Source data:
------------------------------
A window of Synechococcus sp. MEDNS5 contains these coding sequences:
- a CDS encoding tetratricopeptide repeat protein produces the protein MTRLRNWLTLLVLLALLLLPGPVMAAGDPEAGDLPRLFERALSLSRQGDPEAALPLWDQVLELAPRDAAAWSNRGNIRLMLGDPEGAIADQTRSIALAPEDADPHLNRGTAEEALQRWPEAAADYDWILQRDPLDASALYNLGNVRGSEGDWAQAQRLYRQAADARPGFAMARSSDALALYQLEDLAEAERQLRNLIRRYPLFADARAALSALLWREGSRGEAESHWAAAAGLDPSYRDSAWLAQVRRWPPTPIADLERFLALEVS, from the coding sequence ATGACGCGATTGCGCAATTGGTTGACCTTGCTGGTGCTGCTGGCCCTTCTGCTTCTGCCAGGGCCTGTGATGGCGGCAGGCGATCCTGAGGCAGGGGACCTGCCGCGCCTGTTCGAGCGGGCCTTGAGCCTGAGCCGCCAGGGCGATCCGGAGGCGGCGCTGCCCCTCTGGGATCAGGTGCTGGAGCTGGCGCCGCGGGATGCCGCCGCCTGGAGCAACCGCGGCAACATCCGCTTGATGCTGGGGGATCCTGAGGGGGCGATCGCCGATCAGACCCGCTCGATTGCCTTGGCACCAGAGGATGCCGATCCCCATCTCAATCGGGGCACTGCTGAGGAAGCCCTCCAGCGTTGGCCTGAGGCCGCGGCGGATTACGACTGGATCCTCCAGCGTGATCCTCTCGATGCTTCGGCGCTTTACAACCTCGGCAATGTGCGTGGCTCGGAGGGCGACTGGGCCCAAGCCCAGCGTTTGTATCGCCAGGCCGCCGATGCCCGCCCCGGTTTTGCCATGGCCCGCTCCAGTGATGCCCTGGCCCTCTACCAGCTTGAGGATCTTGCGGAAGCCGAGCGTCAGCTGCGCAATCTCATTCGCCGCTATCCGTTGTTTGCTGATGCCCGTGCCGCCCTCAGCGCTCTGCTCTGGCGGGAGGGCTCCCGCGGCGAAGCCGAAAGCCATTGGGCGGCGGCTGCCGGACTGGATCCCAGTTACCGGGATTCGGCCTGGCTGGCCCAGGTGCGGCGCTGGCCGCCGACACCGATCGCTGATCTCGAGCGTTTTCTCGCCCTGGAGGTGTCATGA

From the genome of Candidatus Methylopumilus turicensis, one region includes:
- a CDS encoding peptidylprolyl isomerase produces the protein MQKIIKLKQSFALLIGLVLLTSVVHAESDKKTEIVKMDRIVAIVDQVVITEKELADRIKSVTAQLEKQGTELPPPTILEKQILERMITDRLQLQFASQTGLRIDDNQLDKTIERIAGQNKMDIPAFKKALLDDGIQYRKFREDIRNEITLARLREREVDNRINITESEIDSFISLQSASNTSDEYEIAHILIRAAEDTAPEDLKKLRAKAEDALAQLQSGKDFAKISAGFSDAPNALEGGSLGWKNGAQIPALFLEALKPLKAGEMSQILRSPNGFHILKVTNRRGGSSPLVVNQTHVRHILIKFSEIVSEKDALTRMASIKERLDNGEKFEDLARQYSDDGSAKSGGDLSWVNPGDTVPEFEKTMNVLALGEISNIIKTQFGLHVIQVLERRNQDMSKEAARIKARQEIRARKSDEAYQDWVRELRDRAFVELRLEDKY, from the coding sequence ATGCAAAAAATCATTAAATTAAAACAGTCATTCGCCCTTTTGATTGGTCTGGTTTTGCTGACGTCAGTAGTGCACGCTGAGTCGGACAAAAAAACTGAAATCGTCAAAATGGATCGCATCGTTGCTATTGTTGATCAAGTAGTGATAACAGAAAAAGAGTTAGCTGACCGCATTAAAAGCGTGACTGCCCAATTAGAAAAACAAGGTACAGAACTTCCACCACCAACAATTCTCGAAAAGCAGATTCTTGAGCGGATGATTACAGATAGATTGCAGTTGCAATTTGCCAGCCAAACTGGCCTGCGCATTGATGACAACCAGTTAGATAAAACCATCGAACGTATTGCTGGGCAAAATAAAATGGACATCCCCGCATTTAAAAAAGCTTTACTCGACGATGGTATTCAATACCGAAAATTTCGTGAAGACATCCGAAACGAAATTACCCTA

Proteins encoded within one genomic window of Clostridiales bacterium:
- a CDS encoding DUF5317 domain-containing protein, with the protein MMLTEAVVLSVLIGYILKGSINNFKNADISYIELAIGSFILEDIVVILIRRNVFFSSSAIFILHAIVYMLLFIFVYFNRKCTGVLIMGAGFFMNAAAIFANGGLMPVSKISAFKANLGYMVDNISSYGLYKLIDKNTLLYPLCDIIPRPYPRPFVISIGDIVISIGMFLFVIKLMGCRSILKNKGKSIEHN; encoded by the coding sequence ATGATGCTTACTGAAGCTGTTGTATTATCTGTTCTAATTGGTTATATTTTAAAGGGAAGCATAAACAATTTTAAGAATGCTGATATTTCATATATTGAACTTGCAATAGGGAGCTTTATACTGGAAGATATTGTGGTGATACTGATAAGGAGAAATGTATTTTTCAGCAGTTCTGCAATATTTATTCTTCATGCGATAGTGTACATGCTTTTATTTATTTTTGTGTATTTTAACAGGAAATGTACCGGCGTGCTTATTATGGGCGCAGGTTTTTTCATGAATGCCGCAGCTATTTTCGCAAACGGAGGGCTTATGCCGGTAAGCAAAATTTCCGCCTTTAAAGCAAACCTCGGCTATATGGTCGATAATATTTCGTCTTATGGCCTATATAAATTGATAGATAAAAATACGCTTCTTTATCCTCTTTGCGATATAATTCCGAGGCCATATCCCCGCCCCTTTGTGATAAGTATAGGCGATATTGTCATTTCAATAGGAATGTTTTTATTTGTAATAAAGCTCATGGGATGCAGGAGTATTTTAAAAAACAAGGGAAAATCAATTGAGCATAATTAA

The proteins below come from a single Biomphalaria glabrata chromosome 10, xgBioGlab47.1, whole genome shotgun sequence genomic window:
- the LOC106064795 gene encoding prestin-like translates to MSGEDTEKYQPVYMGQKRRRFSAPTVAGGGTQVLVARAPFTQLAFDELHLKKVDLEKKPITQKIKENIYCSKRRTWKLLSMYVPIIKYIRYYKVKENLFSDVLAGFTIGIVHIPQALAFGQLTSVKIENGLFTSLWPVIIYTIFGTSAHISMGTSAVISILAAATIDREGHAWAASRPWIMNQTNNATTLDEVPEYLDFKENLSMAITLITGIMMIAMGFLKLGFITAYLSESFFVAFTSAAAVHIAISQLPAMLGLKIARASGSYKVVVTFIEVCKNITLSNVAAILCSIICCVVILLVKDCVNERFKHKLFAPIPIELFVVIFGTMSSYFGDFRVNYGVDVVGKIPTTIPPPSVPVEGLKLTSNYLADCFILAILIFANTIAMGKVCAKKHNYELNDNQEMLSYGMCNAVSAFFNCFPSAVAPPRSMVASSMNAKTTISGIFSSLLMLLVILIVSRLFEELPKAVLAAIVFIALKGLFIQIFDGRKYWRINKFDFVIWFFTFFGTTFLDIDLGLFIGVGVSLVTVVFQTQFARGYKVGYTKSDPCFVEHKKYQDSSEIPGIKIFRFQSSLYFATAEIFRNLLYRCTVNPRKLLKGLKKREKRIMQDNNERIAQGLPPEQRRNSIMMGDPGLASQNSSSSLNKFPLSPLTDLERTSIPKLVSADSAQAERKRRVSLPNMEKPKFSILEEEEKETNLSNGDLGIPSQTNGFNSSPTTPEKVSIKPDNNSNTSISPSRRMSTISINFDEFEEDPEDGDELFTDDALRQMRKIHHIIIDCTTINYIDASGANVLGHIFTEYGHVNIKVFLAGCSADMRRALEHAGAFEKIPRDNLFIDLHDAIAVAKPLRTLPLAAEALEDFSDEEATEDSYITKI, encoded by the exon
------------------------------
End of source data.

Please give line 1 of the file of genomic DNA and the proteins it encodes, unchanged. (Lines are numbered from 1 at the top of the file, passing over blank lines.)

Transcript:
A window of Synechococcus sp. MEDNS5 contains these coding sequences: